McGuire's Big Season Has Lifted Creighton
It was the full sequence that impressed Creighton coach Johnny Torres most.
Striker Duncan McGuire harassed a Duke defender by the corner flag, and forced an errant pass right to the feet of Charles Auguste. Before it lands at his teammate’s feet, McGuire was off, cutting toward the goal. He received the pass in full stride and struck the ball hard. It zipped in at the near post, rippling the net before the goalkeeper can move. Creighton led, 1-0, and would go on to beat the favored Blue Devils — and qualify for its first College Cup since 2011.
Therein lies the impact of McGuire. The Creighton forward leads the nation with 22 goals, and there’s been a method to his production. McGuire is constant movement, all action. And he might just lead Creighton to its first ever national championship.
“His confidence is sky high,” Torres said.
McGuire has been the driving force for a Creighton side that has continued to surprise all season. Picked to finish fourth in the Big East, the Bluejays are now one of four teams remaining in the field. And although they are a well-rounded team — with a solid 3-5-2 system that has been difficult to break down — it’s their star man that has dragged them to some vital wins.
But for McGuire, it hadn’t always been like this. Prior to the 2022 campaign, the junior had five career goals to his name and wasn’t entrusted with a starting job until this year. But Torres and the coaching staff always knew that he could reach his level. For them, it was just. question of putting the pieces — pace, power movement — together.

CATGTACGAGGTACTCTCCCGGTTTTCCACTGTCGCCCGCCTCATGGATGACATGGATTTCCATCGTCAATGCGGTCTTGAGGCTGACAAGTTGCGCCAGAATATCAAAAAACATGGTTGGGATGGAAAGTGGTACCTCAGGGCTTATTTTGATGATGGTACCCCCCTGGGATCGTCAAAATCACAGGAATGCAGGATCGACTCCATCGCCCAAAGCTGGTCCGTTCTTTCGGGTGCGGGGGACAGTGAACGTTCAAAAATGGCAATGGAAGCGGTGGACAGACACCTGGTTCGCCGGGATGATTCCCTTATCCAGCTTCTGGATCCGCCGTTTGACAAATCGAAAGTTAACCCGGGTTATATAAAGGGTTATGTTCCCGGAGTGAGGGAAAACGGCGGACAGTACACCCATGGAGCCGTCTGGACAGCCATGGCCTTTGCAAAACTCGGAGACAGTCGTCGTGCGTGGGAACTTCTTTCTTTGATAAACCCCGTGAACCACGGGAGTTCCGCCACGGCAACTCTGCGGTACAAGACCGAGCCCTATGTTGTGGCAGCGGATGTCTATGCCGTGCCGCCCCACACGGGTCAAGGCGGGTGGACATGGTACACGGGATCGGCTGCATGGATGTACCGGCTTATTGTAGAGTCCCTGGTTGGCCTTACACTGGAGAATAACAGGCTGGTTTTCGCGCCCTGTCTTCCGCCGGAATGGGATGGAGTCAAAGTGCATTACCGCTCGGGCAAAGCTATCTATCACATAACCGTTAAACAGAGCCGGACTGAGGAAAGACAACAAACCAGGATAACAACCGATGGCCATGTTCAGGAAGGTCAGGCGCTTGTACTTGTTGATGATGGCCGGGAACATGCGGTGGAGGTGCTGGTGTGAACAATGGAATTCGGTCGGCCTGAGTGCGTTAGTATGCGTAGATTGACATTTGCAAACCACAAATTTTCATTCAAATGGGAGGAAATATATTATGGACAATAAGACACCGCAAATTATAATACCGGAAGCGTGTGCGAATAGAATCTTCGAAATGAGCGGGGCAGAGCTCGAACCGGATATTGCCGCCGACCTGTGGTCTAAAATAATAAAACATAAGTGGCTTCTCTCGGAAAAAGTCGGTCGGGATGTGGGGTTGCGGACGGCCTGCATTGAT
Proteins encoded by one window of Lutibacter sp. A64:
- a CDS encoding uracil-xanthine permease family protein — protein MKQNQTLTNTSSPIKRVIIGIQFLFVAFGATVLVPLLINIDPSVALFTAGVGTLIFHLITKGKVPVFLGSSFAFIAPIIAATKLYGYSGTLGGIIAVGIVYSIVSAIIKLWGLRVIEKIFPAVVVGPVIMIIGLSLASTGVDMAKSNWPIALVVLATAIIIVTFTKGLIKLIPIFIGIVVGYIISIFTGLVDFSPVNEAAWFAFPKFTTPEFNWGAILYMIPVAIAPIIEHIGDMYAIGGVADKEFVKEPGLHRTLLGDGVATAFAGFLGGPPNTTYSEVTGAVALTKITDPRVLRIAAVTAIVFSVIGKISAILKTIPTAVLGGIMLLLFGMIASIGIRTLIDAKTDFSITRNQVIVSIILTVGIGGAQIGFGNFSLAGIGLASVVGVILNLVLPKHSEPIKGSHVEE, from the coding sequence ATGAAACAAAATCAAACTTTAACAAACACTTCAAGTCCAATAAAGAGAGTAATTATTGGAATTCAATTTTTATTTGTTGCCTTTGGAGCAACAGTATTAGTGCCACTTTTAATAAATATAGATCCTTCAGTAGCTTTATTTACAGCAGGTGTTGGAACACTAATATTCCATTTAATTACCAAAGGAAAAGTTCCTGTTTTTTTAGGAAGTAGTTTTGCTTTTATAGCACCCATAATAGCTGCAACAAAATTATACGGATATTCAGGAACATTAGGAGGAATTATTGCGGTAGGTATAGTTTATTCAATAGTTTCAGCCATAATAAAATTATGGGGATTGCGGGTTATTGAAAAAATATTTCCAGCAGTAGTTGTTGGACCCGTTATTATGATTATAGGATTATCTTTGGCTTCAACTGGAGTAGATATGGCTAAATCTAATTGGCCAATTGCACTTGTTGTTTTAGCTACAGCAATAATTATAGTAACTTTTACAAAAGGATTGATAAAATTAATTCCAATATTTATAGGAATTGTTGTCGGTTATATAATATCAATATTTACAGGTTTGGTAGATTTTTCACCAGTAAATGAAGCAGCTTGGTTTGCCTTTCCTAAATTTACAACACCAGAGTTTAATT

“[McGuire has] always had the ability to break out,” Torres said. “It just took him a little bit. He's always been dangerous around goal. He's a pretty good finisher. I think what he was lacking was just a little bit of confidence.”
That confidence was found early in the campaign. McGuire kicked off his year by scoring five goals across the Bluejays’ first two games, highlighted by a hat-trick to open the season. Two of those three were remarkably similar, with McGuire making late runs to split the center backs, before adding a classy finishing touch from close range. His next two followed the same theme, with the tall center forward moving cleverly inside the box before outleaping an opposing center back.
A small goal drought followed, with McGuire only bagging one in his next six — a stretch where Creighton toiled to a 1-5 record. But his scoring touch returned shortly after, and the Bluejays remained in the Big East tournament hunt until the final day.
And then, Providence. A win or tie would send Creighton to the Big East Tournament — a seemingly simple task against a side that had endured such a sluggish season. But the Bluejays conceded three times in the first half and fell 4-2 to a 4-5-7 Friars team. That result took their Big east tournament hopes out of their hands — and appeared to have ended their season. But over in Milwaukee, Marquette was battering St. John’s — eventually clinching a 5-1 win to help Creighton to postseason play.
“Think that little bit of a scare, woke our guys up,” Torres said.
It certainly brought some life into McGuire. The striker scored four against Seton hall to open tournament play before bagging the eventual game winner against Georgetown to win the Big East tournament. His goal was a wonderfully worked thing. McGuire darted between two Georgetown defenders before taking the ball in stride. He ducked inside one Georgetown player before evading another, turning onto his weaker left foot. Then, off balance, he scooped it in, just out of reach of the opposing goalkeeper.
It was a confident finish, and McGuire hasn’t really slowed down since then. A brace against Washington and the opener against Duke have helped Creighton to a magical NCAA Tournament run. And this weekend, they have a chance to go further. There are other weapons on this team. Charles Auguste and Giorgio Orobo have controlled the midfield with aplomb. Goalkeeper Paul Kruse has made some dramatic saves.
But for the Bluejays, it all starts — and might just end — with McGuire.
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